Hi my name is Victoria and I am a first year PhD researcher in the School of Geography, Earth and Environmental Sciences at the University of Birmingham. For want of a better description I am an urban ecologist, with a love for citizen science, conservation and environmental education. These are all areas of science I have been passionate about for some time and what my career previously has been based on.
I am still in the throes of the myriad of emotions that I am coming to know and love as an early careers researcher just starting out on this long trek to the land of thesis write up and Viva! This rollercoaster of emotions has also been accompanied by the added stresses and unique experiences of having moved my family (American husband, who is very much an Anglophile!, my Golden Retrievers and hopefully sometime soon also all of my worldly goods (which are just about to embark on their voyage across the pond from Massachusetts where I have lived for the past few years) lock stock and barrel to a city I had previously only ever glanced at from the M42.
The past few months have been a wonderful whirlwind of meeting new people, falling in love with my project, the university, the city, stressing about moving, and learning everything about what it is to be a PhD researcher. Yes at times it is stressful but as it should be – its not meant to be an easy ride and I love every aspect and nuance of it and I am truly so excited to be here. All of the usual emotions and thoughts that I think accompany the first few months have zipped through my head ranging from the “I still cannot believe I am here”, to the myriad of questions and self-doubt that go with the territory of what it actually takes to be an early careers researcher. “Everyone seems so in control and knows what they are doing… What the hell are all of those numbers on my neighbours computer – is that statistics? I am never going to understand that!. ..Do I actually know what I am doing? …what if my field work goes horribly wrong or I can’t do something?…Oh my God I have now realized what I need to do and how much work is involved and how quickly the time is going…was that Christmas?… the field season starts next week! I love this and I cannot believe I am here….Did I just understand something in R and it worked?…How can it be Easter soon?…Can someone stop the clock….I love this…I am understanding my project yes!!..I am sure you know these thoughts and feelings well and that you understand! And of course this encapsulates just a small number of the multitude of thoughts and feelings encountered on a daily basis. So far it has been really exciting and among the best decisions I have ever made! I still often find myself pinching my arm to check this is actually real and happening as I climb the stairs in my building to get to my desk with a big grin on my face.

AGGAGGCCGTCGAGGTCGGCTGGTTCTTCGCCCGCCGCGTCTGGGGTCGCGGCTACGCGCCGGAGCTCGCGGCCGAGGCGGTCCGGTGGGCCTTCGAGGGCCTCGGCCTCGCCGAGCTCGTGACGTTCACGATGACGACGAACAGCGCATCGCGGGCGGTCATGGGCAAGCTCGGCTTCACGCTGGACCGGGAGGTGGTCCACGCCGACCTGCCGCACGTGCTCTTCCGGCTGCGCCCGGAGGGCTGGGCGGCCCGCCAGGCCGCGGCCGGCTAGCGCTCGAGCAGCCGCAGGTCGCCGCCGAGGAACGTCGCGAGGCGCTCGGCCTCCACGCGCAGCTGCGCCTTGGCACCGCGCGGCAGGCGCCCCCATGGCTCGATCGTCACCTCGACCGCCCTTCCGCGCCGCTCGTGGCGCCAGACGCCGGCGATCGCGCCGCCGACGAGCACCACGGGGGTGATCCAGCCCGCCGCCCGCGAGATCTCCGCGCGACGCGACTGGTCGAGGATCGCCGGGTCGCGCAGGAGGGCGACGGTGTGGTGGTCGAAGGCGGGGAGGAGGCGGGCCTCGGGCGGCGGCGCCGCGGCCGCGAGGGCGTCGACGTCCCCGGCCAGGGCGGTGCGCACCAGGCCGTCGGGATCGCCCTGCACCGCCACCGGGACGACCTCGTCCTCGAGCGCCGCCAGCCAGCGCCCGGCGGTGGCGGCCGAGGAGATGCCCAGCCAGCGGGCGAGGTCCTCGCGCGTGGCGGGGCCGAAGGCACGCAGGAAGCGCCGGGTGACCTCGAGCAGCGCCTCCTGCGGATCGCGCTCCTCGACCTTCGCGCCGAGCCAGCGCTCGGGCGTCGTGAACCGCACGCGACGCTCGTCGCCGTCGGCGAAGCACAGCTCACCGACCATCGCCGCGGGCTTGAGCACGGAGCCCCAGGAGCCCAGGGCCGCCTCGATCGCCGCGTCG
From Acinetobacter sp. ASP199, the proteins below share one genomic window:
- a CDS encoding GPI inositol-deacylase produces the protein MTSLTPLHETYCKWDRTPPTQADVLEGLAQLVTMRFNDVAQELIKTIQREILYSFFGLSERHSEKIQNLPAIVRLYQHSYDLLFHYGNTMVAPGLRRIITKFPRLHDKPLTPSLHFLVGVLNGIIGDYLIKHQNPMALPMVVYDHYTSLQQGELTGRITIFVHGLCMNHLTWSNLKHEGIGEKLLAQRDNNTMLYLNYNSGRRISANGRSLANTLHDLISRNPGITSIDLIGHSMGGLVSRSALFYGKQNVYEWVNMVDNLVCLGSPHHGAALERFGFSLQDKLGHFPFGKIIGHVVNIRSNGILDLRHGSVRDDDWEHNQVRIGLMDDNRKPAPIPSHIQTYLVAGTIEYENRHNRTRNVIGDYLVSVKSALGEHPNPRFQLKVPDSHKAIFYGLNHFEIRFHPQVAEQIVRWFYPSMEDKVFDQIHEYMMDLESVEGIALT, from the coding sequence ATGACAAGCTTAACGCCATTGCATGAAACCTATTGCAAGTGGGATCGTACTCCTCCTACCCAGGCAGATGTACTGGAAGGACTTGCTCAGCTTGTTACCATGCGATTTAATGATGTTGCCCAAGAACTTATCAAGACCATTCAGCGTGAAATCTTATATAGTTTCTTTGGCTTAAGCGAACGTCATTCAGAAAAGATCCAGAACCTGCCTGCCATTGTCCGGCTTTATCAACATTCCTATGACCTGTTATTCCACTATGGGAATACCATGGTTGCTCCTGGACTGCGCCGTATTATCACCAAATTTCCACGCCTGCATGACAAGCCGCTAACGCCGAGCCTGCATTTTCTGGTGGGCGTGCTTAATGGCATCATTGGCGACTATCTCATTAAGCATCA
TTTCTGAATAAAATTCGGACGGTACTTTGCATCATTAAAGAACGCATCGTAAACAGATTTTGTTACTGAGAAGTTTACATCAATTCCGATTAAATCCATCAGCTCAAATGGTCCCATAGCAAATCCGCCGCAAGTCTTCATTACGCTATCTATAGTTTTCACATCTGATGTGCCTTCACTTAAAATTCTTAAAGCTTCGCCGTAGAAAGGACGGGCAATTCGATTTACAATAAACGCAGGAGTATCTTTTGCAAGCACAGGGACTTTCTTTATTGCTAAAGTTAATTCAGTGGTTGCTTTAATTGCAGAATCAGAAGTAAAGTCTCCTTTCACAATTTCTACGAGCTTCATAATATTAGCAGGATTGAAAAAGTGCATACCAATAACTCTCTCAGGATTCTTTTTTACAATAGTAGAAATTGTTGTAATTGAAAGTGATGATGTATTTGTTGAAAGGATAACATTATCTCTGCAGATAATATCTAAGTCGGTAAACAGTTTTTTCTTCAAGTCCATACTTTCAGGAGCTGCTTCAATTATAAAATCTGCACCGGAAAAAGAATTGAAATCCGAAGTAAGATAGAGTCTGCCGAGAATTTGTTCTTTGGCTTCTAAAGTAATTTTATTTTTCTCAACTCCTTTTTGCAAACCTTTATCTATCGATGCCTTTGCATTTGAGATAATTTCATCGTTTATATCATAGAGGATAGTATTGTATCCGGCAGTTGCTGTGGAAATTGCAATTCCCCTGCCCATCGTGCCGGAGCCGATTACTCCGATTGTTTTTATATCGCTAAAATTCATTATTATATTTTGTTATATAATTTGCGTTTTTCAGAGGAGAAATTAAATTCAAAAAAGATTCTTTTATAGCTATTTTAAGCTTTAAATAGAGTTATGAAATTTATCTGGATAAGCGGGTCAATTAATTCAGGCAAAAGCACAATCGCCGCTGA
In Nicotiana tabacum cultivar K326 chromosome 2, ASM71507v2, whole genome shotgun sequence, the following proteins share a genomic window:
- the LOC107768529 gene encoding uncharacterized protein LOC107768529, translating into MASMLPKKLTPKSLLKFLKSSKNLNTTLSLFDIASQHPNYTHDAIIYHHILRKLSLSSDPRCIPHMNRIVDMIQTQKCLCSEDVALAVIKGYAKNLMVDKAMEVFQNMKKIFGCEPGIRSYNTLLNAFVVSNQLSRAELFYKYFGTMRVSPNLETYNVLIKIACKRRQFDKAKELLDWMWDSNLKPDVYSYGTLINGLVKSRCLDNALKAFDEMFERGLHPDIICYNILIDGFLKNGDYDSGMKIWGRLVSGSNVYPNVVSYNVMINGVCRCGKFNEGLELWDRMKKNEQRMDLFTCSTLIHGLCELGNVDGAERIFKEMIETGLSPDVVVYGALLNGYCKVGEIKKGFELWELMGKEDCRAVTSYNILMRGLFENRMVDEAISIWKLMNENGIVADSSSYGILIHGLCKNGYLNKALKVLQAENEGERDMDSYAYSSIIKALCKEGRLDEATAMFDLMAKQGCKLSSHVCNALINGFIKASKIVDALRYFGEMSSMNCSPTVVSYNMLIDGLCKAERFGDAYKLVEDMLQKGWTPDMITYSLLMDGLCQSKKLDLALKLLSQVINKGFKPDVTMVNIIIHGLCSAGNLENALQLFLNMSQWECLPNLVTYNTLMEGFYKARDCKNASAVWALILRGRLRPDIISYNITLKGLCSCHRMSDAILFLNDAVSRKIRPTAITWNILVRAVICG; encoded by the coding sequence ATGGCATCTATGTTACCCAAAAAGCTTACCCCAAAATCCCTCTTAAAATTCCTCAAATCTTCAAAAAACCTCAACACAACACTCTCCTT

My research for this year at least carries on the work of a fellow PhD researcher who is just writing up. I am incredibly lucky I know to have a very knowledgeable and helpful person at the end of the phone/email and a good solid foundation from which my own project work will develop over the next few years. The protocol and sites are all set up. This year will involve observing and recording breeding and demographic data of urban bird species across 30 sites (each with 10 nest boxes) positioned along an “urban gradient” in Birmingham. The target species are the well-known and loved British favourites – the Great and Blue tit. The sites have been chosen purposefully to investigate these urban bird populations in the context of what we term this “urban gradient” (think sites that cover the completely grey and built up to the leafy and rural) and also in terms of the connectivity of the spaces where they are breeding (i.e. looking at aspects of habitat fragmentation and isolation/connected space).
The beginning of the field season involves visiting the sites to acquaint myself with where the nest boxes are, checking the boxes are still up and have withstood the winter and are free from any nasties that may prevent new tenants from wanting to move in this spring (slug infestations, maggots, old mouldy nesting materials and the like).